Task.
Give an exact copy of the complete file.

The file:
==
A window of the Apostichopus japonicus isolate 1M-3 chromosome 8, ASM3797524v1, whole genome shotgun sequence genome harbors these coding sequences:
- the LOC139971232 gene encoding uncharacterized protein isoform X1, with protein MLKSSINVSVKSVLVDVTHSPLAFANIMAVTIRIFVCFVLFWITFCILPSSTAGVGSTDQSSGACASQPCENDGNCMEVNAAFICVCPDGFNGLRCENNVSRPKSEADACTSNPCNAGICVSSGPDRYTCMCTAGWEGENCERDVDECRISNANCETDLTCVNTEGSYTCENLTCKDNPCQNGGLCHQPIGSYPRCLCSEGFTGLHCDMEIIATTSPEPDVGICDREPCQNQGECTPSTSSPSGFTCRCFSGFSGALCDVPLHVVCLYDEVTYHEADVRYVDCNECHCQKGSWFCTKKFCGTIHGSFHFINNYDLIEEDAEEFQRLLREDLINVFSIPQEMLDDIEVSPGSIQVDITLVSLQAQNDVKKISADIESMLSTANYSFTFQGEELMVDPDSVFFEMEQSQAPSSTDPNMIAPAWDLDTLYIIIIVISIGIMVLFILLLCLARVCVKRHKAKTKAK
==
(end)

A window of the Apostichopus japonicus isolate 1M-3 chromosome 8, ASM3797524v1, whole genome shotgun sequence genome harbors these coding sequences:
- the LOC139971232 gene encoding uncharacterized protein isoform X1, with protein MLKSSINVSVKSVLVDVTHSPLAFANIMAVTIRIFVCFVLFWITFCILPSSTAGVGSTDQSSGACASQPCENDGNCMEVNAAFICVCPDGFNGLRCENNVSRPKSEADACTSNPCNAGICVSSGPDRYTCMCTAGWEGENCERDVDECRISNANCETDLTCVNTEGSYTCENLTCKDNPCQNGGLCHQPIGSYPRCLCSEGFTGLHCDMEIIATTSPEPDVGICDREPCQNQGECTPSTSSPSGFTCRCFSGFSGALCDVPLHVVCLYDEVTYHEADVRYVDCNECHCQKGSWFCTKKFCGTIHGSFHFINNYDLIEEDAEEFQRLLREDLINVFSIPQEMLDDIEVSPGSIQVDITLVSLQAQNDVKKISADIESMLSTANYSFTFQGEELMVDPDSVFFEMEQSQAPSSTDPNMIAPAWDLDTLYIIIIVISIGIMVLFILLLCLARVCVKRHKAKTKAK